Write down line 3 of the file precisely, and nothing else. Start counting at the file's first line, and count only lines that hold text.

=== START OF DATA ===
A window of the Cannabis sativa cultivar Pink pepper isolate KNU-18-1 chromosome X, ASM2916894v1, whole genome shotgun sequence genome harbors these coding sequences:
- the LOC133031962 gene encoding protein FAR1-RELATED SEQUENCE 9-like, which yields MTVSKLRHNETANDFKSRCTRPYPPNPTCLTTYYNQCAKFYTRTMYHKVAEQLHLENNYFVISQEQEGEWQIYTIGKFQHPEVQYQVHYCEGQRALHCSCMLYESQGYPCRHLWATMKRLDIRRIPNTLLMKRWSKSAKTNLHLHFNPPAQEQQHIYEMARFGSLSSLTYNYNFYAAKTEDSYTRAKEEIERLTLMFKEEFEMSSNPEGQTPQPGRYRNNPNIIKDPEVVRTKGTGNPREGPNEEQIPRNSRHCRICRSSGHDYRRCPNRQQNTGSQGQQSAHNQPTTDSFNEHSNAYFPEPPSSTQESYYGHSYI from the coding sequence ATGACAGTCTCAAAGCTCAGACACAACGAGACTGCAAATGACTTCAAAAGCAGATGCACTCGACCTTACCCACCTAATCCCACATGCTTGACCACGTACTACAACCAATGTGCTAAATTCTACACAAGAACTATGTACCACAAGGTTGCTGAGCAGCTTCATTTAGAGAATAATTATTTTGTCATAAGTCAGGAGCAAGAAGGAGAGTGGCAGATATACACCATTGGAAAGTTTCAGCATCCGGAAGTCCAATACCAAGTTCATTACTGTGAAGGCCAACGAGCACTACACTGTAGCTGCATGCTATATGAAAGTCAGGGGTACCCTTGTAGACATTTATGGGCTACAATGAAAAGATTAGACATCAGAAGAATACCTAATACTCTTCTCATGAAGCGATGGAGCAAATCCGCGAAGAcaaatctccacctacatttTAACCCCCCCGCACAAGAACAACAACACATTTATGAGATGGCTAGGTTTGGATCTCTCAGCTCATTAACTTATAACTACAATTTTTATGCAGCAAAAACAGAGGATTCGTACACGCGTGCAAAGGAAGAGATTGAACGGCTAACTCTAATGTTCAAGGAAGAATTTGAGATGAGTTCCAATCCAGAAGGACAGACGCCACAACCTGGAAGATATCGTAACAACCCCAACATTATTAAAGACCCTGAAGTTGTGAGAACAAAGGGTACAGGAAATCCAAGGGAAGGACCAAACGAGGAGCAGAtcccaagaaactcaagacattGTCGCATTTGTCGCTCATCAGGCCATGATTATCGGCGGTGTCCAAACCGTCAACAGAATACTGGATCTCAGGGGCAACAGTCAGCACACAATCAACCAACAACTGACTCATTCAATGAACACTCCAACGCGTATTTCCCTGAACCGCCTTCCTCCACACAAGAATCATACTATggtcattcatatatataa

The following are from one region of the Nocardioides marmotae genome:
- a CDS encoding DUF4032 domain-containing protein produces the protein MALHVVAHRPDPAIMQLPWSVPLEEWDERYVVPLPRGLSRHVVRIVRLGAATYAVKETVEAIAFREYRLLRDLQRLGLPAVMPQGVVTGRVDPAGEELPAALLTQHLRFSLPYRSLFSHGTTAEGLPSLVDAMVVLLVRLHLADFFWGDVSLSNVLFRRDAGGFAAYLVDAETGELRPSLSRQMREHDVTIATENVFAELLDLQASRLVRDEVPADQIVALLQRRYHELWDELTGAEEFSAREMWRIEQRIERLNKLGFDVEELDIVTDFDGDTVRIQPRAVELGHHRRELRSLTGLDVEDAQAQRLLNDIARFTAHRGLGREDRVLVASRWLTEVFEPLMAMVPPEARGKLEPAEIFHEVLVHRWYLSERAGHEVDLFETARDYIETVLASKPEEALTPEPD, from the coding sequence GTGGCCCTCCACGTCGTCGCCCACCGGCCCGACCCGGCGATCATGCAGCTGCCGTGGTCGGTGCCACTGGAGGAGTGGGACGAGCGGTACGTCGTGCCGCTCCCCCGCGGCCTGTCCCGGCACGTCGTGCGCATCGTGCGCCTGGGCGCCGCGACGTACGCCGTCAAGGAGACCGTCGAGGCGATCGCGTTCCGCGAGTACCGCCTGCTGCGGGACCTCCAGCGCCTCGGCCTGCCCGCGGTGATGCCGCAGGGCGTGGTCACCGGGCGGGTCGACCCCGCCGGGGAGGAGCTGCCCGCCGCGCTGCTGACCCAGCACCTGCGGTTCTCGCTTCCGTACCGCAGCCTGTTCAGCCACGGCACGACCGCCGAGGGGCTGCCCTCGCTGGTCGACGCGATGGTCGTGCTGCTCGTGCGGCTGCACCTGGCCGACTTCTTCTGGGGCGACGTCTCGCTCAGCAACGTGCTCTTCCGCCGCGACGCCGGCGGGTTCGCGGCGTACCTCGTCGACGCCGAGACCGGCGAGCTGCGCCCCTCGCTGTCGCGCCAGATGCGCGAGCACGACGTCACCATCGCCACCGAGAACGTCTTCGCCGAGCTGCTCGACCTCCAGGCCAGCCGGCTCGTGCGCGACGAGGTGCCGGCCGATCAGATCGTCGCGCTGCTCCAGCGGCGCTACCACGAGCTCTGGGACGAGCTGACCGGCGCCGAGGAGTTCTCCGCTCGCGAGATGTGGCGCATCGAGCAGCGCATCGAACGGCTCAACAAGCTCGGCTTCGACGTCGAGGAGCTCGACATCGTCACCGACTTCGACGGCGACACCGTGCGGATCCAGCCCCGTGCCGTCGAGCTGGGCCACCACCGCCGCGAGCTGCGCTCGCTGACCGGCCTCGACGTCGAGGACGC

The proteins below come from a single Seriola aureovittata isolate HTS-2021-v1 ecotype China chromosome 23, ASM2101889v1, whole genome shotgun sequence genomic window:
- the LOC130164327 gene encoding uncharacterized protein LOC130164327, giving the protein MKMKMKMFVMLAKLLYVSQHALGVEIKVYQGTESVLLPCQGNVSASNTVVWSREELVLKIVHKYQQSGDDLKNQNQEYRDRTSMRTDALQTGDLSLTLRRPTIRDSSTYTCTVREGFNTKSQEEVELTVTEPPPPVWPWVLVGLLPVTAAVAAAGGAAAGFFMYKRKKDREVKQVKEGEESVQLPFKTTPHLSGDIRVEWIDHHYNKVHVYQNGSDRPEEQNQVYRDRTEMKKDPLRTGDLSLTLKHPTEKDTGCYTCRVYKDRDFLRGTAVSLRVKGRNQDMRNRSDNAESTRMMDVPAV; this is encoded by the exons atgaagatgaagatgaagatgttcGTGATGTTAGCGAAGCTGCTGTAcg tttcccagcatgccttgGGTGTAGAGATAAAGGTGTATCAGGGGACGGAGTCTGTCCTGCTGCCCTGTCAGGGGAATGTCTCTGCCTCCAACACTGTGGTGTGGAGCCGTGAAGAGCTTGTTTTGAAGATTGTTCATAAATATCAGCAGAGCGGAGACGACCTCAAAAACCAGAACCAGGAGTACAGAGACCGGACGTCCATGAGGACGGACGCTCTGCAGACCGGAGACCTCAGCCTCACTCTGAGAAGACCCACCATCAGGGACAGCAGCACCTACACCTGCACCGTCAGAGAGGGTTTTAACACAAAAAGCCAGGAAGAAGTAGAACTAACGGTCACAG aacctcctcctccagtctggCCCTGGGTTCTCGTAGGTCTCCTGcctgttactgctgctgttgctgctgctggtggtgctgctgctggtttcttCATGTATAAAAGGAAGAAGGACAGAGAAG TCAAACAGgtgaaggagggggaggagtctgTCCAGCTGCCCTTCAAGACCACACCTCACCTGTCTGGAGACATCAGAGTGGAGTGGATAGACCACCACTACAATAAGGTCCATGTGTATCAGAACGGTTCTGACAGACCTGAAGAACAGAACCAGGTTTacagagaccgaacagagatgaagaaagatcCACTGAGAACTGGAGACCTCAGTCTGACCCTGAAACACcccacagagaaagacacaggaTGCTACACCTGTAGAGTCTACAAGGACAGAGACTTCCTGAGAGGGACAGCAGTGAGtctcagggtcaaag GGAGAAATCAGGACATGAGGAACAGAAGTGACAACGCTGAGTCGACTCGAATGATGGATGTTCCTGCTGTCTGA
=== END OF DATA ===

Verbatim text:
The following are from one region of the Nocardioides marmotae genome: